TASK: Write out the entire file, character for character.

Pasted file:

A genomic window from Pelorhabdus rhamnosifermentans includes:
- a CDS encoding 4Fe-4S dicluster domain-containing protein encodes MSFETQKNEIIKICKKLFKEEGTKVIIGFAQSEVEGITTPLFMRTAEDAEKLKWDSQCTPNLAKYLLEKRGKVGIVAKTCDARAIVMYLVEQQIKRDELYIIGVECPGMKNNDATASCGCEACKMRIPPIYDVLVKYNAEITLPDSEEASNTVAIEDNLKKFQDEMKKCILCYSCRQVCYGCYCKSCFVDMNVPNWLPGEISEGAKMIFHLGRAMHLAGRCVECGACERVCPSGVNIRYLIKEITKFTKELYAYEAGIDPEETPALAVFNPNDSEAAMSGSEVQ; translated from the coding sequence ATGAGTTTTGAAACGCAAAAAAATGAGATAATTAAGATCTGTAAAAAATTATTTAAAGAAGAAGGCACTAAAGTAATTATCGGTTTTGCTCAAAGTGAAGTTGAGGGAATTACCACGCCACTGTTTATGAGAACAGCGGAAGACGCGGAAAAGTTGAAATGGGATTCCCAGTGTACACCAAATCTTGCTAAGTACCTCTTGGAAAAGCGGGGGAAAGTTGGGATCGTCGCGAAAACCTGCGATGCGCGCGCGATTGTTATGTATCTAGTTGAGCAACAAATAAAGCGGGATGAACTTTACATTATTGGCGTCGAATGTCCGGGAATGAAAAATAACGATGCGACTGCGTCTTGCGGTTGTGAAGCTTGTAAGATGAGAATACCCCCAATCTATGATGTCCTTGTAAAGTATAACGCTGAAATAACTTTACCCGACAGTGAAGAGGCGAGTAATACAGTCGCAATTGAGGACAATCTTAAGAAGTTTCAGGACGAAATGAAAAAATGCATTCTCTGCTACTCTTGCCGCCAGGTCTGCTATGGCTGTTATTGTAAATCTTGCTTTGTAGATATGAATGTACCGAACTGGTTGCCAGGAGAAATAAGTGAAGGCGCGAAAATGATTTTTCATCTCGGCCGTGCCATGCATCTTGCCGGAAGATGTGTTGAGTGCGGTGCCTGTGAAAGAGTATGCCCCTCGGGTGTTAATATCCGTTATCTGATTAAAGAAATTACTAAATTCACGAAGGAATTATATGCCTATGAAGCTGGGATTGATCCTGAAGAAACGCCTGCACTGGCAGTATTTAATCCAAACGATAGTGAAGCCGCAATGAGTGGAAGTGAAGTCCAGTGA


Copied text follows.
A genomic window from Pelorhabdus rhamnosifermentans includes:
- a CDS encoding 4Fe-4S dicluster domain-containing protein encodes MSFETQKNEIIKICKKLFKEEGTKVIIGFAQSEVEGITTPLFMRTAEDAEKLKWDSQCTPNLAKYLLEKRGKVGIVAKTCDARAIVMYLVEQQIKRDELYIIGVECPGMKNNDATASCGCEACKMRIPPIYDVLVKYNAEITLPDSEEASNTVAIEDNLKKFQDEMKKCILCYSCRQVCYGCYCKSCFVDMNVPNWLPGEISEGAKMIFHLGRAMHLAGRCVECGACERVCPSGVNIRYLIKEITKFTKELYAYEAGIDPEETPALAVFNPNDSEAAMSGSEVQ; translated from the coding sequence ATGAGTTTTGAAACGCAAAAAAATGAGATAATTAAGATCTGTAAAAAATTATTTAAAGAAGAAGGCACTAAAGTAATTATCGGTTTTGCTCAAAGTGAAGTTGAGGGAATTACCACGCCACTGTTTATGAGAACAGCGGAAGACGCGGAAAAGTTGAAATGGGATTCCCAGTGTACACCAAATCTTGCTAAGTACCTCTTGGAAAAGCGGGGGAAAGTTGGGATCGTCGCGAAAACCTGCGATGCGCGCGCGATTGTTATGTATCTAGTTGAGCAACAAATAAAGCGGGATGAACTTTACATTATTGGCGTCGAATGTCCGGGAATGAAAAATAACGATGCGACTGCGTCTTGCGGTTGTGAAGCTTGTAAGATGAGAATACCCCCAATCTATGATGTCCTTGTAAAGTATAACGCTGAAATAACTTTACCCGACAGTGAAGAGGCGAGTAATACAGTCGCAATTGAGGACAATCTTAAGAAGTTTCAGGACGAAATGAAAAAATGCATTCTCTGCTACTCTTGCCGCCAGGTCTGCTATGGCTGTTATTGTAAATCTTGCTTTGTAGATATGAATGTACCGAACTGGTTGCCAGGAGAAATAAGTGAAGGCGCGAAAATGATTTTTCATCTCGGCCGTGCCATGCATCTTGCCGGAAGATGTGTTGAGTGCGGTGCCTGTGAAAGAGTATGCCCCTCGGGTGTTAATATCCGTTATCTGATTAAAGAAATTACTAAATTCACGAAGGAATTATATGCCTATGAAGCTGGGATTGATCCTGAAGAAACGCCTGCACTGGCAGTATTTAATCCAAACGATAGTGAAGCCGCAATGAGTGGAAGTGAAGTCCAGTGA